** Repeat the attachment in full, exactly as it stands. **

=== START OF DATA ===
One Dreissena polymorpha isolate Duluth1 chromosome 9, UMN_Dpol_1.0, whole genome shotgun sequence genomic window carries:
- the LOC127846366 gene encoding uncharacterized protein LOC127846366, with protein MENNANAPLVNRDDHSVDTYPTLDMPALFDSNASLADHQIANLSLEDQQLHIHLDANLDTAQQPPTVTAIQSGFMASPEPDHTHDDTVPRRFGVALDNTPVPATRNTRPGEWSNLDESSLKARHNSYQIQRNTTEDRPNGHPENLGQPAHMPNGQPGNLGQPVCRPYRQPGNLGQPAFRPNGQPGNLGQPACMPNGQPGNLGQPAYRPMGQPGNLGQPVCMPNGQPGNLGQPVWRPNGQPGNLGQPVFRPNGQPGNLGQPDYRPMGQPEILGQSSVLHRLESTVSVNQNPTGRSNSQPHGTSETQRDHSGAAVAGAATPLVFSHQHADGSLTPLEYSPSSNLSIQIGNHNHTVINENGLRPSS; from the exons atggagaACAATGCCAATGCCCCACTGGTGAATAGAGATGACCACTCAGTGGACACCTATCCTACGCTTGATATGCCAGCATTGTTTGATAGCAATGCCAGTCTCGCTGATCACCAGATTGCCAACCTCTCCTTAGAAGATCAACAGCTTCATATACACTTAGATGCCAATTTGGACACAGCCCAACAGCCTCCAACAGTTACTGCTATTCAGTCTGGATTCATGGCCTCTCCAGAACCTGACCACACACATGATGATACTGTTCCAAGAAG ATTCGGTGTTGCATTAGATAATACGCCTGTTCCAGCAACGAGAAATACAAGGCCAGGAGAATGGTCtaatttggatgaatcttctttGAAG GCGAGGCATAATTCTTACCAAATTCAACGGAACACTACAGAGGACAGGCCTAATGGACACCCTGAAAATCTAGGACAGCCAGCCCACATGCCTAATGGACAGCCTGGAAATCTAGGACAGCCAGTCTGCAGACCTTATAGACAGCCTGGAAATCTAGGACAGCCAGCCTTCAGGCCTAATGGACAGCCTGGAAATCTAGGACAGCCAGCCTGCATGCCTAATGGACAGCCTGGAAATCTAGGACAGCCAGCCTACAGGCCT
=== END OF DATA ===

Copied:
One Dreissena polymorpha isolate Duluth1 chromosome 9, UMN_Dpol_1.0, whole genome shotgun sequence genomic window carries:
- the LOC127846366 gene encoding uncharacterized protein LOC127846366, with protein MENNANAPLVNRDDHSVDTYPTLDMPALFDSNASLADHQIANLSLEDQQLHIHLDANLDTAQQPPTVTAIQSGFMASPEPDHTHDDTVPRRFGVALDNTPVPATRNTRPGEWSNLDESSLKARHNSYQIQRNTTEDRPNGHPENLGQPAHMPNGQPGNLGQPVCRPYRQPGNLGQPAFRPNGQPGNLGQPACMPNGQPGNLGQPAYRPMGQPGNLGQPVCMPNGQPGNLGQPVWRPNGQPGNLGQPVFRPNGQPGNLGQPDYRPMGQPEILGQSSVLHRLESTVSVNQNPTGRSNSQPHGTSETQRDHSGAAVAGAATPLVFSHQHADGSLTPLEYSPSSNLSIQIGNHNHTVINENGLRPSS; from the exons atggagaACAATGCCAATGCCCCACTGGTGAATAGAGATGACCACTCAGTGGACACCTATCCTACGCTTGATATGCCAGCATTGTTTGATAGCAATGCCAGTCTCGCTGATCACCAGATTGCCAACCTCTCCTTAGAAGATCAACAGCTTCATATACACTTAGATGCCAATTTGGACACAGCCCAACAGCCTCCAACAGTTACTGCTATTCAGTCTGGATTCATGGCCTCTCCAGAACCTGACCACACACATGATGATACTGTTCCAAGAAG ATTCGGTGTTGCATTAGATAATACGCCTGTTCCAGCAACGAGAAATACAAGGCCAGGAGAATGGTCtaatttggatgaatcttctttGAAG GCGAGGCATAATTCTTACCAAATTCAACGGAACACTACAGAGGACAGGCCTAATGGACACCCTGAAAATCTAGGACAGCCAGCCCACATGCCTAATGGACAGCCTGGAAATCTAGGACAGCCAGTCTGCAGACCTTATAGACAGCCTGGAAATCTAGGACAGCCAGCCTTCAGGCCTAATGGACAGCCTGGAAATCTAGGACAGCCAGCCTGCATGCCTAATGGACAGCCTGGAAATCTAGGACAGCCAGCCTACAGGCCT